This is a solder fume extractor with a couple of twists. Besides an internal rechargeable Lithium Polymer (Li-Poly) battery for portability, this extractor incorporates a low-power motion detector and a USB A accessory connector. When you reach for your soldering iron, the motion detector turns on the extractor's fan for a predefined period then turns it off to preserve battery power. An LED reading lamp can be connected to the accessory port to eliminate shadows in the work area. This one is also ambidextrous; flip it end-for-end to point the motion detector at the soldering iron holder to the right or to the left of your work area.
The fume extractor was built into an off-the-shelf ABS plastic enclosure; no 3D printed parts were used. The enclosure comes from the manufacturer without any holes so we'll be drilling some with diameters ranging from 1/8 to 1-7/8 inches. Beginning makers may have some trouble with the larger holes, so don't hesitate to ask for help from someone with fabrication experience. We'll include a printable, actual size layout and drilling guide to assist when preparing the enclosure.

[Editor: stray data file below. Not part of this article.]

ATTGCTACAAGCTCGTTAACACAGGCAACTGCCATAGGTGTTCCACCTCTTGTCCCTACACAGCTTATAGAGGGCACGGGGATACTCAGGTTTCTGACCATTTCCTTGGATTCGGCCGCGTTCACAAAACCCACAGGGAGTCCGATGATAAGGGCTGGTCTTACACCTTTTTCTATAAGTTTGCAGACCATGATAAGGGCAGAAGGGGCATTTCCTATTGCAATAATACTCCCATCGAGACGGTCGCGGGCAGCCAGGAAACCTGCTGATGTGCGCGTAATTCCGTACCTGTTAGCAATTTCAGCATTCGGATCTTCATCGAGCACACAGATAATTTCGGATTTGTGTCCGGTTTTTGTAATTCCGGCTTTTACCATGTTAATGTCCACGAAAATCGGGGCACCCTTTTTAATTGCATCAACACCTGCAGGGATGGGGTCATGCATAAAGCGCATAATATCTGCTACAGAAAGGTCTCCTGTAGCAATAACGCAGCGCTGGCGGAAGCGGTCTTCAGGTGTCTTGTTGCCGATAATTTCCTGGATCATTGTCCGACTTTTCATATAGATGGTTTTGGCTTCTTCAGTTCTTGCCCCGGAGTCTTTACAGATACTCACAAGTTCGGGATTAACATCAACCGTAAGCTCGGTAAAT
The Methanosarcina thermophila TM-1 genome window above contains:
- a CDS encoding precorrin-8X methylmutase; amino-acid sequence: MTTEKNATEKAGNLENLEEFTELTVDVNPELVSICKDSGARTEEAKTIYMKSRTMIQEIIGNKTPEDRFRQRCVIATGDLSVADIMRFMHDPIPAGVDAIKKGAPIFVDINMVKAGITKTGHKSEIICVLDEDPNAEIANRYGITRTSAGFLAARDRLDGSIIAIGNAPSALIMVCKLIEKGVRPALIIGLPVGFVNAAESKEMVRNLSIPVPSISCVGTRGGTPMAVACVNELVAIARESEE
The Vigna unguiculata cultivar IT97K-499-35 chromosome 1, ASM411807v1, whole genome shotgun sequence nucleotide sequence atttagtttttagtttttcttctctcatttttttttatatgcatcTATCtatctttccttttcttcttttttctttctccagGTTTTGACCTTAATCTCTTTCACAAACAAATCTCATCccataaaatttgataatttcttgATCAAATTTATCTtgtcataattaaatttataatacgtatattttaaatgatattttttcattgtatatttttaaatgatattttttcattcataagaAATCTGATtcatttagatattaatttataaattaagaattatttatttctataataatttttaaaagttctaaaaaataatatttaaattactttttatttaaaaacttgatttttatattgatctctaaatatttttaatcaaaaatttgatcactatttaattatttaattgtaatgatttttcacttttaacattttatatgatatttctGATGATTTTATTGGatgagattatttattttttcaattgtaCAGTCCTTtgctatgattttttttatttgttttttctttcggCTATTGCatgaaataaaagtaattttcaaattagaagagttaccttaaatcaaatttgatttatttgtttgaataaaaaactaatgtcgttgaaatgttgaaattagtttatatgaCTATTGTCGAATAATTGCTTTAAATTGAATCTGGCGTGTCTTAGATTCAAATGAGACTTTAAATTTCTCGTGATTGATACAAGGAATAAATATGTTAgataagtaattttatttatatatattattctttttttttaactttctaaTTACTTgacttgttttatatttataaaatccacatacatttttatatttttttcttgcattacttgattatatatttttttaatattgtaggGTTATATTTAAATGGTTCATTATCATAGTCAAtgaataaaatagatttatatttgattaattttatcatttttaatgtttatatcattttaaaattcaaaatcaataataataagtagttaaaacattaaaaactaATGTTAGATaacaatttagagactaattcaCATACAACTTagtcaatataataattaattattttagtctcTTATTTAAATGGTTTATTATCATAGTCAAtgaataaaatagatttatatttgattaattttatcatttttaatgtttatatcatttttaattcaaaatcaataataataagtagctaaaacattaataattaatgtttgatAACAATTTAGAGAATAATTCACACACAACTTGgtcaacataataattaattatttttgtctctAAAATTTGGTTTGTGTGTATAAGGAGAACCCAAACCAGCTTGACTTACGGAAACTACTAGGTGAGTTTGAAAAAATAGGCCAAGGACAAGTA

As with any project involving power tools, sharp implements, and hot soldering equipment, safety is your primary concern. Review tool operational safety instructions before beginning this project. Be careful!
Inspiration for this project came from makers like Phillip Burgess and many others with unique solder fume extractor designs. Thank you for the ideas!
- 6 each M2.5 x 4mm nylon screw
- 6 each M2.5 x 6mm nylon screw
- 1 each M2.5 x 10mm nylon screw
- 1 each M2.5 nylon hex nut
- 6 each M2.5 x 6mm nylon threaded standoff
- 4 each M2.5 x 16mm steel screw
- 4 each M2.5 x 6mm steel flat washer
- 4 each M2.5 steel hex nut
The nylon fasteners are included in the Adafruit M2.5 Black Nylon Screw Set (https://www.adafruit.com/product/3299).
Steel screw fasteners were obtained from Tacoma Screws (www.tacomascrew.com).
In this section, we'll describe how to lay out and drill a stock electronics enclosure using paper drilling guides. Paper, glue, tape, drill bits, a hole saw, and a power tool. What could be better than that?